Gujarat is a curious place, as I wrote in another text here. It is like the land that Time Forgot. No physical dinosaurs, but a place that seems to have ignored progress unless it is forced upon it, like the massive hi-tech, very strait roads that the US army have run in and out of Pakistan. Yet even there, the sands of the desert roll across, camels and sheep are led by the thousands, nomads crisscross with bare feet and all their possessions hunched onto the backs of their animals, and progress is not a part of their daily routines.
It is in this wild land that I decided to visit Alang: a massive ship breaking yard on the southern coast.
And I went there in a large colourful skirt, a big silk ribbon in my hair. I knocked on the gates and they let me in, in a taxi. I am sure this was not supposed to happen, and know for sure it would never happen now.
Tankers are drawn up onto the beach, from all over the world, to be broken down. This work is done by hand, with oxyacetylene torches, the men wear plastic shoes, no body protection at all, no helmets and rarely goggles and there is a hospital by the gates.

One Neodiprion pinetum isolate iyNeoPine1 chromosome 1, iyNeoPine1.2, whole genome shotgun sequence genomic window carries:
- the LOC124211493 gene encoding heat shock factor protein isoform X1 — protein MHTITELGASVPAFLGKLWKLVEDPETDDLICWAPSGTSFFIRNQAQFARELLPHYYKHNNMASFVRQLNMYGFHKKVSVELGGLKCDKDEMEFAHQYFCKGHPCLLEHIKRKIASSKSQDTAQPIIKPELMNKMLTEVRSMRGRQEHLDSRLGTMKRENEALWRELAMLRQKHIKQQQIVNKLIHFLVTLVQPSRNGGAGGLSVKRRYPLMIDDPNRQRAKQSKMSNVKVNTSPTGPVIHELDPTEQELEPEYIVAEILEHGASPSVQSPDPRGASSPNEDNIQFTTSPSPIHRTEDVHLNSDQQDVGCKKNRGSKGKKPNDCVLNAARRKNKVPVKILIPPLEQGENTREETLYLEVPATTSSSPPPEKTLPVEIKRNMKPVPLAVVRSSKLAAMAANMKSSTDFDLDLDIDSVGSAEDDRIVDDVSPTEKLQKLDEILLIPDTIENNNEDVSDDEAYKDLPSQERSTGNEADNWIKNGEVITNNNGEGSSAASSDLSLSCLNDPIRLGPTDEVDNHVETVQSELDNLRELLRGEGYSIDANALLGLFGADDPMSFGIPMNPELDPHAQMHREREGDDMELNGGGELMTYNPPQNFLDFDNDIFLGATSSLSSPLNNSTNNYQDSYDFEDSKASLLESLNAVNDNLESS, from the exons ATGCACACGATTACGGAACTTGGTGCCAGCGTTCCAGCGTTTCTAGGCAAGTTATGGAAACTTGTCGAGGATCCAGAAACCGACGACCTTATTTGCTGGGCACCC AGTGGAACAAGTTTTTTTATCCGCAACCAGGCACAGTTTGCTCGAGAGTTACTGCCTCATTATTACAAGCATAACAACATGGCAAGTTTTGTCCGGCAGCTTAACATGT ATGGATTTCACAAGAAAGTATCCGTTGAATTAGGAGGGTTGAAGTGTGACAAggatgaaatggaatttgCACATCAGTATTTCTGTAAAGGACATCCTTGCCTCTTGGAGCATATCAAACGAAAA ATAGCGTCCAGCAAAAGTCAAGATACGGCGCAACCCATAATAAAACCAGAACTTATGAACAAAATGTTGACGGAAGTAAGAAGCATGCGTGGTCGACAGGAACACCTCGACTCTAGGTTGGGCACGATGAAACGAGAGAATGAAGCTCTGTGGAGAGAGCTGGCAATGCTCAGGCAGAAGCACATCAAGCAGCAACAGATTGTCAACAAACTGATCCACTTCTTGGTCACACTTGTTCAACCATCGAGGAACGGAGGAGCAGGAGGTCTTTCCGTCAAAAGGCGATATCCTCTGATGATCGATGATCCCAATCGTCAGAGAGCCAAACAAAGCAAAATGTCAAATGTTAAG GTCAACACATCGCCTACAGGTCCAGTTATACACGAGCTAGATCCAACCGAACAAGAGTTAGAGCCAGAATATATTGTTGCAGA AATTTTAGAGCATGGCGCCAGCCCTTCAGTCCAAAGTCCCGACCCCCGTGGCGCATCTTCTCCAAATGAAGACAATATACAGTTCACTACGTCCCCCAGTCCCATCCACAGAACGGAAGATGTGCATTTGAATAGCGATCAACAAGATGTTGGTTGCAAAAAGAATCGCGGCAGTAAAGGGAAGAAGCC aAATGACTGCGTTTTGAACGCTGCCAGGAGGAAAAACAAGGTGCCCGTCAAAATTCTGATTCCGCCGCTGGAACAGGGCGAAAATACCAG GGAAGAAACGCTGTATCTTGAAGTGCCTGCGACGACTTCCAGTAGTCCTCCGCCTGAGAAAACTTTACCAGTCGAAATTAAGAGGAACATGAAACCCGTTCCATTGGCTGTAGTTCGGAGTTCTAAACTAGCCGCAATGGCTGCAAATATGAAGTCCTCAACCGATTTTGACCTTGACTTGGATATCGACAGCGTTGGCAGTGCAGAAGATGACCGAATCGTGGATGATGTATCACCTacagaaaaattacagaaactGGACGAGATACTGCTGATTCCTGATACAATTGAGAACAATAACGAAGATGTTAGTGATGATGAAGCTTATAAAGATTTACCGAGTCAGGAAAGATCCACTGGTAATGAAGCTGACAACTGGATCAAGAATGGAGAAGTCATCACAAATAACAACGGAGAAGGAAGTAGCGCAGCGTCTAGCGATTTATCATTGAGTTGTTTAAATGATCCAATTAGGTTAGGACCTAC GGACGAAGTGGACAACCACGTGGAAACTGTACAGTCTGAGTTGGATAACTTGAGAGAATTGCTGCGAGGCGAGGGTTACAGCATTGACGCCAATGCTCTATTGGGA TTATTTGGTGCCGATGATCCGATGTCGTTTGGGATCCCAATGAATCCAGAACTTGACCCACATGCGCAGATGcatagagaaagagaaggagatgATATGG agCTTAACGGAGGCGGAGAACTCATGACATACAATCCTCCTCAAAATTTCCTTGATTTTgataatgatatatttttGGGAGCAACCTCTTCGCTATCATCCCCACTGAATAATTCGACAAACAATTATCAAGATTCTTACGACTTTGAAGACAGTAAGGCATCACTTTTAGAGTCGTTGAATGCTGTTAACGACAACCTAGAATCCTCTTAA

The sheets of metal that the employees take off, piecemeal, are over an inch thick, and it takes 6 men to carry one of these sheets, on their shoulders like pall bearers using only a piece of dirty cloth to protect their shoulders.
It is a terrifying place, apocalyptic, monstrous, dark and death-filled.
We drove past miles of storage yards, each area holding just one aspect of ship destruction. Sinks and kitchens, another with giant anchors, chains with links that Isambard Kingdom Brunel would balk at, and thousands of metal sheets, piled up in 10ft high stacks, over and over again.
When we finally got to the shoreline the scale was impossible to grasp. Ships, tankers, boats, being sliced through so that I could see the different floors, cables and baths hanging off like some mad, open dolls house.
I walked around the blackened beaches, taking photographs in the burning fires, sparks from the soldering torches landing in great waterfalls on the tanks and felt as though I was living in the Fires of Hell in my bright red skirt and silk bow. It was surreal, standing with a tripod and Hasselblad, quietly taking pictures.
I won awards for the images, had exhibitions and even showed the pictures back in Gujarat. But I know nothing has changed except that no one can now enter Alang and witness hell Incarnate.